Please use this identifier to cite or link to this item: http://hdl.handle.net/2122/8851
AuthorsKutiev, I.* 
Tsagouri, I.* 
Perrone, L.* 
Pancheva, D.* 
Mukhtarov, P.* 
Mikhailov, A.* 
Lastovicka, J.* 
Jakowski, N.* 
Buresova, D.* 
Blanch, E.* 
Andonov, B.* 
Altadill, D.* 
Magdaleno, S.* 
Parisi, M.* 
Torta, J. M.* 
TitleSolar activity impact on the Earth’s upper atmosphere
Issue DateDec-2013
Series/Report no./ 3 (2013)
DOI10.1051/swsc/2013028
URIhttp://hdl.handle.net/2122/8851
Keywordsionosphere
solar activity
storm
total electron content
data analysis
Subject Classification01. Atmosphere::01.02. Ionosphere::01.02.01. Ion chemistry and composition 
01. Atmosphere::01.02. Ionosphere::01.02.04. Plasma Physics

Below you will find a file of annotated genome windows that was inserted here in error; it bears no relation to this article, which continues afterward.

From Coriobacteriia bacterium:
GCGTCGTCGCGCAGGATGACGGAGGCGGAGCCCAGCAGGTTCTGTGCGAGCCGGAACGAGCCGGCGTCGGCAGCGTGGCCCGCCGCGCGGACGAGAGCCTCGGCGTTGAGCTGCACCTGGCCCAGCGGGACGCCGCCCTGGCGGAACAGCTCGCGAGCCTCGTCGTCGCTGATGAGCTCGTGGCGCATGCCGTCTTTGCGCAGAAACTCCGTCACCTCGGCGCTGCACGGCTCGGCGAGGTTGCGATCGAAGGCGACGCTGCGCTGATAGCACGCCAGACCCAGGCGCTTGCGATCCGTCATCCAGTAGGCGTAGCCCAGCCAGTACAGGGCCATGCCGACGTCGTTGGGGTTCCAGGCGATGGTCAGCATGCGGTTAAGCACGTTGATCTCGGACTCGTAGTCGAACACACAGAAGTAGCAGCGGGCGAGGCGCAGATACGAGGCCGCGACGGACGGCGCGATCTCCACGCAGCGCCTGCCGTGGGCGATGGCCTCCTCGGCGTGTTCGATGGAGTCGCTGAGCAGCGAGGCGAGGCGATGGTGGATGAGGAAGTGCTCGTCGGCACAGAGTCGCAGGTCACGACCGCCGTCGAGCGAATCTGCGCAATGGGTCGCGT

AbstractThe paper describes results of the studies devoted to the solar activity impact on the Earth’s upper atmosphere and ionosphere, conducted within the frame of COST ES0803 Action. Aim: The aim of the paper is to represent results coming from different research groups in a unified form, aligning their specific topics into the general context of the subject. Methods: The methods used in the paper are based on data-driven analysis. Specific databases are used for spectrum analysis, empirical modeling, electron density profile reconstruction, and forecasting techniques. Results: Results are grouped in three sections: Medium- and long-term ionospheric response to the changes in solar and geomag- netic activity, storm-time ionospheric response to the solar and geomagnetic forcing, and modeling and forecasting techniques. Section 1 contains five subsections with results on 27-day response of low-latitude ionosphere to solar extreme-ultraviolet (EUV) radiation, response to the recurrent geomagnetic storms, long-term trends in the upper atmosphere, latitudinal dependence of total electron content on EUV changes, and statistical analysis of ionospheric behavior during prolonged period of solar activity. Section 2 contains a study of ionospheric variations induced by recurrent CIR-driven storm, a case-study of polar cap absorption due to an intense CME, and a statistical study of geographic distribution of so-called E-layer dominated ionosphere. Section 3 comprises empirical models for describing and forecasting TEC, the F-layer critical frequency foF2, and the height of maximum plasma density. A study evaluates the usefulness of effective sunspot number in specifying the ionosphere state. An original method is presented, which retrieves the basic thermospheric parameters from ionospheric sounding data.
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